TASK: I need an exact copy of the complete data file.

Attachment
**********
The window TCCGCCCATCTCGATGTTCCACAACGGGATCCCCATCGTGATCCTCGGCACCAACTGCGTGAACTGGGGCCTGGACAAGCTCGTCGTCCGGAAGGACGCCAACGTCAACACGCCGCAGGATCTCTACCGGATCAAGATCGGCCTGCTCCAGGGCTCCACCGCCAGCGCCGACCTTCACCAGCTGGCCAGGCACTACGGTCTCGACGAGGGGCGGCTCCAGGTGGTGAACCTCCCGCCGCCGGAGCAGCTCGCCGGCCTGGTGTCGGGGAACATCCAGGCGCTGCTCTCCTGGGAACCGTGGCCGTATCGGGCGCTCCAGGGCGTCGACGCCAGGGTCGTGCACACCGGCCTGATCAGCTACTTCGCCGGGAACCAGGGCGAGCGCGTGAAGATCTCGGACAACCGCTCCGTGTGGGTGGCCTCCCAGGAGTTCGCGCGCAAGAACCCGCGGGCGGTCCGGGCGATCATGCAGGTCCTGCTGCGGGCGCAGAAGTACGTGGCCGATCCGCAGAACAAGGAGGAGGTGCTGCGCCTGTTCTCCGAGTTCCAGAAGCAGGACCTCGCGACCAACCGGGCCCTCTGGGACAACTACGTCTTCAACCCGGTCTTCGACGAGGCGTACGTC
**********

The window TCCGCCCATCTCGATGTTCCACAACGGGATCCCCATCGTGATCCTCGGCACCAACTGCGTGAACTGGGGCCTGGACAAGCTCGTCGTCCGGAAGGACGCCAACGTCAACACGCCGCAGGATCTCTACCGGATCAAGATCGGCCTGCTCCAGGGCTCCACCGCCAGCGCCGACCTTCACCAGCTGGCCAGGCACTACGGTCTCGACGAGGGGCGGCTCCAGGTGGTGAACCTCCCGCCGCCGGAGCAGCTCGCCGGCCTGGTGTCGGGGAACATCCAGGCGCTGCTCTCCTGGGAACCGTGGCCGTATCGGGCGCTCCAGGGCGTCGACGCCAGGGTCGTGCACACCGGCCTGATCAGCTACTTCGCCGGGAACCAGGGCGAGCGCGTGAAGATCTCGGACAACCGCTCCGTGTGGGTGGCCTCCCAGGAGTTCGCGCGCAAGAACCCGCGGGCGGTCCGGGCGATCATGCAGGTCCTGCTGCGGGCGCAGAAGTACGTGGCCGATCCGCAGAACAAGGAGGAGGTGCTGCGCCTGTTCTCCGAGTTCCAGAAGCAGGACCTCGCGACCAACCGGGCCCTCTGGGACAACTACGTCTTCAACCCGGTCTTCGACGAGGCGTACGTC